DOZENS of patients have been banned from their doctor's surgeries for violent and abusive behaviour towards staff, it has been revealed.

NHS England's violent patient scheme sees residents who have repeatedly used violence or threats against GP practice staff barred from the premises.

And in total, 26 patients are currently banned from their own medical centres in Warrington.

These patients are instead treated at one dedicated practice - believed to be the Bath Street Health and Wellbeing Centre.

A spokesman for NHS Warrington Clinical Commissioning Group said: "There will always be occasions when the doctor patient relationship fails, but it is important to say that all patients - even those with challenging behaviours - must be able to receive care from a GP.

"To ensure that this was done consistently and safely, NHS England in 2004 introduced the violent patient scheme.

"This scheme aims to provide patients who have been violent or aggressive in their GP practice the opportunity to continue to receive general medical services.

"The scheme allows for the balancing of the rights of patients to access general medical services with the need to ensure that GPs, practice staff, other patients and bystanders are able to deliver and receive those services without the threat or occurrence of violence or who might otherwise have reasonable fears for their safety.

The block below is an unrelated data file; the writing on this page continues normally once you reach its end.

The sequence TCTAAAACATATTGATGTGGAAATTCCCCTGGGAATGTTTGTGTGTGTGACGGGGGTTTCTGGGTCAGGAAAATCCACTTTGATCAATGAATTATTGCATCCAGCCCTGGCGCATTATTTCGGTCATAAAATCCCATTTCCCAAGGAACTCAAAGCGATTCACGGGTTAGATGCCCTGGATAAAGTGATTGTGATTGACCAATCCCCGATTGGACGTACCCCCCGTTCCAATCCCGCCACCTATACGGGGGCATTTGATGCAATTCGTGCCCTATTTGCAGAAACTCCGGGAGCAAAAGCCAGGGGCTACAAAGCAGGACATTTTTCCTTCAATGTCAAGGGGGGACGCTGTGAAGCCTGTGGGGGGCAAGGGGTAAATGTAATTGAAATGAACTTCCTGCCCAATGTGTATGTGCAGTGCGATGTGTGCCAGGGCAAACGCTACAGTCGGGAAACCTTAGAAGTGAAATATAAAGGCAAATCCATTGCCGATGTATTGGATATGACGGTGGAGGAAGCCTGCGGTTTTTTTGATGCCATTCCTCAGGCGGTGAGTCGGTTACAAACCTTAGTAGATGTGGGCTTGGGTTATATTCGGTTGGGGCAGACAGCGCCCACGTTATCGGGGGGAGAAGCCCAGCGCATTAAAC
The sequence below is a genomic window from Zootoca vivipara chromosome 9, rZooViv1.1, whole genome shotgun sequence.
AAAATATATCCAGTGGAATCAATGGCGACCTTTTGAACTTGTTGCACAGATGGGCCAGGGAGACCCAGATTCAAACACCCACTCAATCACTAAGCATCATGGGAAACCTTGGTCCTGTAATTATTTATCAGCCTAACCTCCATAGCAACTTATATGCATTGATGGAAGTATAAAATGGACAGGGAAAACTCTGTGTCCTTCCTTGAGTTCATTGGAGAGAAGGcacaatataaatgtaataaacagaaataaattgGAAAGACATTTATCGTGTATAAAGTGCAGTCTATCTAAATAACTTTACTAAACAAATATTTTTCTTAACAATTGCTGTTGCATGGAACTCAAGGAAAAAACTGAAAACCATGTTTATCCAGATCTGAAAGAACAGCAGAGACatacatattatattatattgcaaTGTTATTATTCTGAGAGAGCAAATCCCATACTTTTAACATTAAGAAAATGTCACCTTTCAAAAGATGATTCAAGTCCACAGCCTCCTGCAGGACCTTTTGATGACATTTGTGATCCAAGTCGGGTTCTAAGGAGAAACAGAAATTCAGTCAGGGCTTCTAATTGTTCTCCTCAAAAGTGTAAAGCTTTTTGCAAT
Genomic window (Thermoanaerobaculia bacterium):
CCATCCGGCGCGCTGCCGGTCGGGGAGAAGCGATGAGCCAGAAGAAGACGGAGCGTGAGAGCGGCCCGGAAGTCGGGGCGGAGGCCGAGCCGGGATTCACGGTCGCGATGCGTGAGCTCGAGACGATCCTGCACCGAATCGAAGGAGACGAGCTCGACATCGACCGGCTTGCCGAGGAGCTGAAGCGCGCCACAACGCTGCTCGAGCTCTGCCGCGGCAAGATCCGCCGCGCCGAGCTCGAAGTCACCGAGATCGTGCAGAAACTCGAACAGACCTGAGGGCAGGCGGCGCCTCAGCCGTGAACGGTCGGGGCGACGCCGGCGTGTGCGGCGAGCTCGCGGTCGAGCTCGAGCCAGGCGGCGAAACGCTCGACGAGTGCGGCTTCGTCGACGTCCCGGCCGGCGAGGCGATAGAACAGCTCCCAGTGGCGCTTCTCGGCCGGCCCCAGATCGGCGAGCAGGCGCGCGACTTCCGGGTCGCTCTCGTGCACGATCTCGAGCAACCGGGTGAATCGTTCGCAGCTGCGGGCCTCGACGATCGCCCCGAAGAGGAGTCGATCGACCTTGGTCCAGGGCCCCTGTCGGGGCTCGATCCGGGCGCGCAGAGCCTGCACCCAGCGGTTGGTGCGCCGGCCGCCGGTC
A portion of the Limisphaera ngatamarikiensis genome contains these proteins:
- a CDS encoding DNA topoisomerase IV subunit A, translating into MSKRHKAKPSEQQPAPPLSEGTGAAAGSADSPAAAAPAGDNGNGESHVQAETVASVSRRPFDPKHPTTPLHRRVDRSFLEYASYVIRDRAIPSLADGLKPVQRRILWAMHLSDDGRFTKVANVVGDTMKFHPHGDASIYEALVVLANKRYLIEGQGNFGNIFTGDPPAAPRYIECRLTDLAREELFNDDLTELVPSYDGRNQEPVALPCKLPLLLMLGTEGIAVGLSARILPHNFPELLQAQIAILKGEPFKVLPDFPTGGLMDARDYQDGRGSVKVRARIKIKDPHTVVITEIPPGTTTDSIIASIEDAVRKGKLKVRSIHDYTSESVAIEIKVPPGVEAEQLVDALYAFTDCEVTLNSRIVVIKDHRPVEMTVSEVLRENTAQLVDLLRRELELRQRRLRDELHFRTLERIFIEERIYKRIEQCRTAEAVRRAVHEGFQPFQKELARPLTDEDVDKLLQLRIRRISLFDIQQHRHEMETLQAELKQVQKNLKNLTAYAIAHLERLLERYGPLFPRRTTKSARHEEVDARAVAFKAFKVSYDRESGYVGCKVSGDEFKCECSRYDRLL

"Importantly, patients on the VPS haven't been banned from receiving GP care - they continue to be able to access primary care services at a dedicated VPS practice in Warrington.

"Placing a patient onto the VPS is only used a last resort when all other ways of managing the patient's behaviour have been exhausted.

"Out of the 218,939 people registered at a GP practice in Warrington, there are currently only 26 patients on the violent patient scheme."

The British Medical Association, the UK's largest doctors' trade union, told the Warrington Guardian that any incident that puts frontline healthcare staff at risk is 'one too many'.

Dr Richard Vautrey, chairman of the BMA's GP committee, said: "When GPs are delivering over a million consultations every day, the number of incidents and number of patients involved are very, very small.

"However, one incident is one too many and we can't tolerate situations where patients are putting frontline healthcare staff at risk."